A Conjuring Conundrum
So here I am, face to face with what looks to be a giant lizard about to chomp half my body and swallow it whole, leaving my legs to plop down in a squirting, bloody mess. If I was a brave warrior, hardened by years of combat and deft with a sword, mace, or axe, I’d swing whatever weapon I had to kill this beast. I’m not. If I was a brave paladin, blessed by the power of the gods to be the holy hand of justice; bound to protect the weak and smite evil in his path, I’d have smitten this drooling, hulking behemoth. Yup, not me. If I were a masterful wizard, skilled in the mystic arts I’d conjure up a ball of fire to incinerate this monstrosity as if he were nothing but an insect bothering me. Yes, if only I . . . wait I am! I’m supposed to be. At least that’s what my Scroll of Arcane Authentication says.
“What in the Dark Depths are you waiting for?!! Fireball this thing!!” She yelled as she held for dear life on the two daggers she stuck onto the back of the beast.
“Well lad, do something! I thought you were a wizard?!! Isn’t that what it says on your fancy scroll?!!” He screamed, hanging on to his battle axe as its haft was lodged into the giant lizard’s tail. I didn’t like his sarcastic tone, but he was right. If I don’t do something soon, we’re all dead.
Which brings me to the lifeless girl by the tree from which the lizard came out of. Oh, my Sacred Halls, poor choice of words. I hope she’s still alive. If these two didn’t attack the monster after it rushed out and swat her senseless, she might have been its first meal. Then there’s me. How’d I get myself into this mess anyway? I didn’t have to be here you know. Maybe I should start from the beginning.
It all started after I got out of wizard school or the University Concentrated on Learning the Arcane. I guess it was a decision I made half-heartedly but coming from a family of nothing remotely involved with anything dealing with conjuring things out of thin air, I had my doubts.
My father, Garzon, is currently a blacksmith, but before that he served under the Hawkstone Guard for about 15 years. A veteran of the Alma-Galena war, he expected all his sons to follow in his soldier footsteps.
My oldest brother, Gesdon, was the first to don the boots of a guardsman. Since there was no big war to be fought, He was stuck keeping the peace by breaking up occasional brawls at taverns and the domestic disputes that result from them. He says he’s lost count of the number of times he’s had to snatch a bottle from a drunk who was about to break it over another drunk’s head, or a wife who was about to do the same to her husband’s.
My next oldest brother, Gibson, was also a “peacekeeper,” of sorts. Whether it was a wild boar or neighborhood rough he was there to “rectify the situation.” So, with that in mind, his choices were to join the Guard, be a blacksmith, or take some job that involved punching somebody in the face. Thankfully, he found “a higher calling” as a Paladin of the Sacred Halls. Who’d have thought the neighborhood skull crusher would end up crushing skulls in the name of holy justice?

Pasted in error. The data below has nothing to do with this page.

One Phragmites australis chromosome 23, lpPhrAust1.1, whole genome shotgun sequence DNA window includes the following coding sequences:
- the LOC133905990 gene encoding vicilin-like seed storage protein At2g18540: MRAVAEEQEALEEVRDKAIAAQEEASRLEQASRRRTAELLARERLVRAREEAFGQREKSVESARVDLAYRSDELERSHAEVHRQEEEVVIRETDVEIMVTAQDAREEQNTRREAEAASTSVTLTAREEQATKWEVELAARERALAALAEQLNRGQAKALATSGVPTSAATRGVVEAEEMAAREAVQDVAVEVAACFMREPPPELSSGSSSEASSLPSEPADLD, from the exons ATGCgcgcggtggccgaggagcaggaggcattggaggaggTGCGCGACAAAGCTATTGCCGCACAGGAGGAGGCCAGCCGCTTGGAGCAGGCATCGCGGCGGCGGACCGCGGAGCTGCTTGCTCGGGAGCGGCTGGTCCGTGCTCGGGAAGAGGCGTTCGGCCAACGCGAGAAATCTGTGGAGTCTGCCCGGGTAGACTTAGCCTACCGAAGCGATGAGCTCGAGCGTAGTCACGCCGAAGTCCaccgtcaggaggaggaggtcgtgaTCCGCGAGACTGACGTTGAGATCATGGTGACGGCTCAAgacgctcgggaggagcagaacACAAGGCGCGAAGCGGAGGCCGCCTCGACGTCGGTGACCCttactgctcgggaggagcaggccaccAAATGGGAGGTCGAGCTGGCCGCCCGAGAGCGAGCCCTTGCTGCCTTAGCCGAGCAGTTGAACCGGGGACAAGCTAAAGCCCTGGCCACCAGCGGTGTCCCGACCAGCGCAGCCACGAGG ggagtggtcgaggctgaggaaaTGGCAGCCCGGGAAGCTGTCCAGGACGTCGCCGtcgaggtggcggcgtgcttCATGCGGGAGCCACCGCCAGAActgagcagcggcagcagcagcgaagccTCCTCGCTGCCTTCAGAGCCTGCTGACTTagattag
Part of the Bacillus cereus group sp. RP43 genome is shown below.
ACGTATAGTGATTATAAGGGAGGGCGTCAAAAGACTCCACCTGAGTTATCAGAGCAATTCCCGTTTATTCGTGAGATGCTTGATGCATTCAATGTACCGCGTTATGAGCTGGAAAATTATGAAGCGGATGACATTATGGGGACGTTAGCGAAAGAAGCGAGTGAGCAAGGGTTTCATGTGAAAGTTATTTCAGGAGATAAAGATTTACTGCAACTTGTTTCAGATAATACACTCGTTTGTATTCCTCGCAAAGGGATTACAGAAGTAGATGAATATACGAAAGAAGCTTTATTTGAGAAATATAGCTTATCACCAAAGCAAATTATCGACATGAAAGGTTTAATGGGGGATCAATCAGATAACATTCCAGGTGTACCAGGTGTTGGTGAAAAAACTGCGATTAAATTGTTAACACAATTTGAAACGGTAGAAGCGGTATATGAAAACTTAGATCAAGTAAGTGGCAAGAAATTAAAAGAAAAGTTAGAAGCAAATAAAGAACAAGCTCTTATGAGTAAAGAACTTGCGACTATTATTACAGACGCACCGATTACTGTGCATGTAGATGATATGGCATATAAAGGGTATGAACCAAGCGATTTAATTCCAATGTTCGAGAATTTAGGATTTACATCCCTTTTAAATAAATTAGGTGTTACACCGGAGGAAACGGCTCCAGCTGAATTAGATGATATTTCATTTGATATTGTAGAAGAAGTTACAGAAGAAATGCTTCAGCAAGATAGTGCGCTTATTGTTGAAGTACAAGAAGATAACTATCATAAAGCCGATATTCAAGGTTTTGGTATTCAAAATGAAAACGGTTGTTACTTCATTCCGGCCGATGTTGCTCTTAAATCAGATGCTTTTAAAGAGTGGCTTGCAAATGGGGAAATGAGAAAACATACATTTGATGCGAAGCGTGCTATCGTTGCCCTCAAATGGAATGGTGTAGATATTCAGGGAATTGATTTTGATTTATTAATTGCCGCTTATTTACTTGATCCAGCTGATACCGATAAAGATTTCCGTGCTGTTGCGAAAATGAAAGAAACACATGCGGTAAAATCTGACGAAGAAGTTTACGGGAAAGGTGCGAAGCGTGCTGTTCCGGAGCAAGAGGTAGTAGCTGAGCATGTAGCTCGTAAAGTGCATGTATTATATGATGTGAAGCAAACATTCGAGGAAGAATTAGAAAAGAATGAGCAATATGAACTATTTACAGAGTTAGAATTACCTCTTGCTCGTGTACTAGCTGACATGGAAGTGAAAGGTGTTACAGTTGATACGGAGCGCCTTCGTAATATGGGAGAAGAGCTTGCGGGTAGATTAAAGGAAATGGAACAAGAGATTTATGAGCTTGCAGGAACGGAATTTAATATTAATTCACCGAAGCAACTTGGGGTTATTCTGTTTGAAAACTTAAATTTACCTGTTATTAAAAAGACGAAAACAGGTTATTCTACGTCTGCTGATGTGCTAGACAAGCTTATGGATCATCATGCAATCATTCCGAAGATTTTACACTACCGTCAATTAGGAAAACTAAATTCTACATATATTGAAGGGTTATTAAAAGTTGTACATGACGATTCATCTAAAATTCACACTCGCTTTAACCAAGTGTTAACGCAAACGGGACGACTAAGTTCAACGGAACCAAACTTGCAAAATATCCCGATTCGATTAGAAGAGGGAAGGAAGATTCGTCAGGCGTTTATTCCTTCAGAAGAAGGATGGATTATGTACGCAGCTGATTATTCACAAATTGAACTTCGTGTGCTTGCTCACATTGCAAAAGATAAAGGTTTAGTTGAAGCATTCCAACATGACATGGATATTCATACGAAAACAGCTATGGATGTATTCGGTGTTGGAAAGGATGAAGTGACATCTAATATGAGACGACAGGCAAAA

Then, there’s Gordon. That’s me. While my brothers were out trying to knock each other senseless with a game involving a ball or a fight involving a fist I was, actually doing the same thing. Except I never did the knocking, and I was always the one senseless. If there wasn’t a stick or stone present, I was my brothers’ weapon of choice to break a neighborhood kid’s bones. At least I wasn’t alone. It was me, Beedy, and the weird kid who had a thing sniffing horse manure. I wasn’t a big fan of horse manure, so it was just me and Beedy doing our own thing. Yeah this is a part of my life no one needs to know so let’s skip forward to my going to wizard school.
When I told my parents and my brothers about my decision I expected two things: Disappointment, that I didn’t continue the path of being some sort of warrior, like my father or two brothers, or laughter, at the notion of me being some bookworm or circus performer pulling hogs from logs. But to tell you the truth, I believe that was the day my father was the proudest of me.
“Well, son, it beats you lying around the house doing nothing, and hanging around with that boy who sniffs horse ass all day!”
“What? No dad. He’s not my friend. And technically, he doesn’t sniff horse ass. It’s what comes out of the horse that-”
“Um . . . nothing dad.”
I thought my brothers would be rolling on the floor laughing by now, but, I was surprised.
“So, our brother’s gonna be a paid bookworm.”
“Hey when you’re done with school, you think you can teach me to pull a hog out of a log?” I wasn’t too surprised about their reactions. However, I was surprised about the resistance my mother had.
“Are you sure this is what you want to do? You know those schools are very difficult to get in. And learning all that magic? That’s a bit dangerous don’t you think? And who says you still can’t get into the guard like your father? Or you can do the same thing your brother Gibson is doing. I’m sure he and Sephora can put in a good word for you to their master. And if that doesn’t work out, you can always help your dad out in the blacksmith business.”
I thought she’d be more excited about it. You see, before my mother married my father and settled down with him, she was a scribe. Weird right? But in Galena, women were not only allowed to be scribes, but also encouraged. I remember her telling me how strange it was in this whole continent, all women could hope to be are housewives, barmaids or princesses. She said they could be other things, but it still disturbs me to this day that those words would come out of my mother’s mouth.
If it wasn’t for my little sister, Gemma, who thought it was the most amazing thing ever, and constantly made up stories about me one day being a great wizard.
“Think about it. You could be the next Meranom the Wise, or the next Veracosa Grandia. Oh oh! Dare I say it. You can be the next Lyganstel. Yeah!! I can’t wait ’til you get back Gordy and show me all your crazy magic skills. It’s gonna be sooo awesome!” The way she rattled of famous wizards’ names, I could’ve sworn that she was meant for this life too. And, with encouragement like that, how could I have resisted?